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Randolph County Court Records

Courts of minimal jurisdiction are courts that address only specific types of trials. They are regularly located in/near the county courthouse and tend to be usually presided by a single judge. A judge sitting and not using a jury hears much of the cases heard by means of these courts. Some examples connected with trial courts of limited jurisdiction include:

Typical claims court: This court ordinarily handles disagreements between private matters from a relatively low amount of money amount, for instance, less than a few thousand dollars.

Municipal court: This court normally handles cases involving offenses against town ordinances.

Probate : This court handles matters concerning giving the estate of a person who has recently died. It sees which the provisions of the will are carried out or sees that her property is distributed as reported by state law in the event that he/she died intestate (with no will).

Family : This court handles matters concerning adopting, annulments, separation, alimony, custody, child support, etc.

Traffic court: This court frequently handles minor violations of traffic protocols.

Juvenile court: This court commonly handles cases including delinquent children under some age, for example, 18 or 21.

Many states contain a county court, which may always be purely administrative (such as ) or may have jurisdiction over criminal cases such as felonies (this state) In states with an administrative court, the body acts like the executive agency for the local government. In the states that contain a judicial court, such as California, it generally tackles trials for felonies, and also appeals of misdemeanors from local courts and some small claims occurrences.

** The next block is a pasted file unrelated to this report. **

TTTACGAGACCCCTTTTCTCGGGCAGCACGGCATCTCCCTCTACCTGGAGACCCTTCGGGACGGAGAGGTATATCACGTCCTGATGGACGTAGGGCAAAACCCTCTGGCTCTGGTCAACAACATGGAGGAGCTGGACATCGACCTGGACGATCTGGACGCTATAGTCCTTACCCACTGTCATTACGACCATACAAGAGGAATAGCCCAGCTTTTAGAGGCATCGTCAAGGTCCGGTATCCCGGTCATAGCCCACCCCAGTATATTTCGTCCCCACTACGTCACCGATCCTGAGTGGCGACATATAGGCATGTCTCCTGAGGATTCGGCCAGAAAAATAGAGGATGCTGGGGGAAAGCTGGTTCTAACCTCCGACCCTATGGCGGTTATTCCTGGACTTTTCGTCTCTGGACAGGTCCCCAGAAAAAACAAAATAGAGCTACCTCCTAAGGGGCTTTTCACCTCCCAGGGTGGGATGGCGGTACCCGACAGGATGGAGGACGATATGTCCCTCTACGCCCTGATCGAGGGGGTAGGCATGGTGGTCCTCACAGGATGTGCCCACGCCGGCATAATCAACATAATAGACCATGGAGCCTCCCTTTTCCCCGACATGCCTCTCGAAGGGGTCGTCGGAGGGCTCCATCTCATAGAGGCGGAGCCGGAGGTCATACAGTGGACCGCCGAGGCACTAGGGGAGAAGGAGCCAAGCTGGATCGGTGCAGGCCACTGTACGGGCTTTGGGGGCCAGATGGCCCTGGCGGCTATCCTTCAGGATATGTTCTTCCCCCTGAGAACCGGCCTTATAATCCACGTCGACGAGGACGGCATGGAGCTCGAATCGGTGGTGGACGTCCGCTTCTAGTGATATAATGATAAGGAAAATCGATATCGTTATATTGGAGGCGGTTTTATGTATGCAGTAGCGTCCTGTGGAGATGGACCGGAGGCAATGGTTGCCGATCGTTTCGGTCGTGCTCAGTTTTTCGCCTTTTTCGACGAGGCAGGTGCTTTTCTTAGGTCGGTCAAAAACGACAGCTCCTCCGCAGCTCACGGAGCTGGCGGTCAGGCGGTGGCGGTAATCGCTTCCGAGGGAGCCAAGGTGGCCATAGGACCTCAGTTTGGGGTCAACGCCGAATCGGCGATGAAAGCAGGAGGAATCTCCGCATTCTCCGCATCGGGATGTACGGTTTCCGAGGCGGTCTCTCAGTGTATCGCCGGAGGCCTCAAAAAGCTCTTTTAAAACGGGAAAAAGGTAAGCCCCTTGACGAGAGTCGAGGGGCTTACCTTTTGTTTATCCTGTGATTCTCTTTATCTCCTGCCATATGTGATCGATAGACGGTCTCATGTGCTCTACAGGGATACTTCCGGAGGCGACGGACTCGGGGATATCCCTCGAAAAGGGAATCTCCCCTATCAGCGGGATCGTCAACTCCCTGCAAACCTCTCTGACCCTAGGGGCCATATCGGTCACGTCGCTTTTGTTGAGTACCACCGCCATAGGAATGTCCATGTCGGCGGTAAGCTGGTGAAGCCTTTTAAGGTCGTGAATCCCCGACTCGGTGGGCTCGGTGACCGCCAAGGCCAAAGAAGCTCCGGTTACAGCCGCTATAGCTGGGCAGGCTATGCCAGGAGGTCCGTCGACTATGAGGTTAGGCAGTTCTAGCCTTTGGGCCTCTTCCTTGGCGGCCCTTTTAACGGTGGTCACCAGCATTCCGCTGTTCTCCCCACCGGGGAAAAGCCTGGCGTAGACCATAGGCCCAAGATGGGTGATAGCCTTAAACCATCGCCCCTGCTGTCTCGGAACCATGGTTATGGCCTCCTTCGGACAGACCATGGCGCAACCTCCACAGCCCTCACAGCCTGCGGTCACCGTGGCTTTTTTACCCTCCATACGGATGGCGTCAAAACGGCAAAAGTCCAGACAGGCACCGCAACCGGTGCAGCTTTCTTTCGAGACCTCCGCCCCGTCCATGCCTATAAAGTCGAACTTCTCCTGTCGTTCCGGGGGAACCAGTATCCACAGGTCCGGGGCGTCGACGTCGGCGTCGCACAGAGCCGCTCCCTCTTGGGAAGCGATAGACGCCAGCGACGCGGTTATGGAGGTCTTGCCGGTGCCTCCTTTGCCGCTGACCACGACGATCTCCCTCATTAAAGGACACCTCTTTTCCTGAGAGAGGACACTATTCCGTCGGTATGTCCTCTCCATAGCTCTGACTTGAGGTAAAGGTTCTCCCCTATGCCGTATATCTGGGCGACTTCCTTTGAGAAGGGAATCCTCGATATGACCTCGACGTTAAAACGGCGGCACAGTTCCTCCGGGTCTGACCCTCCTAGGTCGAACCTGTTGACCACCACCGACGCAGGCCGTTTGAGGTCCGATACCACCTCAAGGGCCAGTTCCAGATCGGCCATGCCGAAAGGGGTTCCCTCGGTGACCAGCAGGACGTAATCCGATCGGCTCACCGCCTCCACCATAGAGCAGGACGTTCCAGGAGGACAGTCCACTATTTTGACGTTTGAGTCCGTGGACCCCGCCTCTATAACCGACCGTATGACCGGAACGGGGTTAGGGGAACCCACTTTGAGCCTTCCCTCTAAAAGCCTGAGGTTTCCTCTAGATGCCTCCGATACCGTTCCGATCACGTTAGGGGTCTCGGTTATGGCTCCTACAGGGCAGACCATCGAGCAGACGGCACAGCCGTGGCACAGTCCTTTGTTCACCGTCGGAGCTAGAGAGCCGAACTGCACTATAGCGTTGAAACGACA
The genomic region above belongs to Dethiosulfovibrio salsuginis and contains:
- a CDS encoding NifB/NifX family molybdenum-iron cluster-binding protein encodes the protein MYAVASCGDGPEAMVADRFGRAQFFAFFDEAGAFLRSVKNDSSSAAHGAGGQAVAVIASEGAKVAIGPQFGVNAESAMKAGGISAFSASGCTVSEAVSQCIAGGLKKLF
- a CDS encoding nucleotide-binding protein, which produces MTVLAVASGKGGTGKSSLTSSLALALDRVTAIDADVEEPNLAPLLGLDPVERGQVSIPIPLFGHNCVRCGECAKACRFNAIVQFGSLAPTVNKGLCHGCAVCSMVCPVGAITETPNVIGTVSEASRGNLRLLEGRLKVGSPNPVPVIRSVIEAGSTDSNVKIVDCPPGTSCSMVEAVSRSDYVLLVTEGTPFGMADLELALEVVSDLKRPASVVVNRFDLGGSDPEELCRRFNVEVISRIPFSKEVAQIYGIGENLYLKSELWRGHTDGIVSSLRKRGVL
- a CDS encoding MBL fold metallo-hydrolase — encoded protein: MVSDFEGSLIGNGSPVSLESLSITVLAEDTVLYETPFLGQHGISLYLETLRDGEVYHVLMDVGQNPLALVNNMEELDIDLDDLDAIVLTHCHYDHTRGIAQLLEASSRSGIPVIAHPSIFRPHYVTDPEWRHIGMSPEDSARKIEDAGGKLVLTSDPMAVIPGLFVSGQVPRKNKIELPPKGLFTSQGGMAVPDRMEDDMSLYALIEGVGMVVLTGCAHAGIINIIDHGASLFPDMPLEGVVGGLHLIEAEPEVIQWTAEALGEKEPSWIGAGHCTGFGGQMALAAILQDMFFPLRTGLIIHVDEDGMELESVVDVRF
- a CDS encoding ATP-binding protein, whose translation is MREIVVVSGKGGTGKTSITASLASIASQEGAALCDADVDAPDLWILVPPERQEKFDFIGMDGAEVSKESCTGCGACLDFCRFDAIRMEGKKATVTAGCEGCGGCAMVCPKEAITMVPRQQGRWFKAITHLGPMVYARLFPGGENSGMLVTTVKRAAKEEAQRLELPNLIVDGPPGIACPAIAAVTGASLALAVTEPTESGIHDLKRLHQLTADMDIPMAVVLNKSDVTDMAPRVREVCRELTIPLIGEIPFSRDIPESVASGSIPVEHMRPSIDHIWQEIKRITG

It is the court of unique jurisdiction, and thus manages mostly trials for accused felons. The Randolph Area Court is recognized and able to handle the prosecution of all crimes committed within the County. The

County Court has limited jurisdiction on civil cases. In Colorado for instance the Courtroom handles such jurisdiction.. Otherwise in the united states, the courts regarding original jurisdiction in all of the states have jurisdiction during a particular county, parish, shire, or borough; but instead of being called "county court" they are really called "superior court" or simply "circuit court". Multiple courts in typically limited original jurisdiction within the county are usually called "district courts" or, if located on and serving a selected municipality, "municipal courts"; and are subordinate on the county superior and circuit court.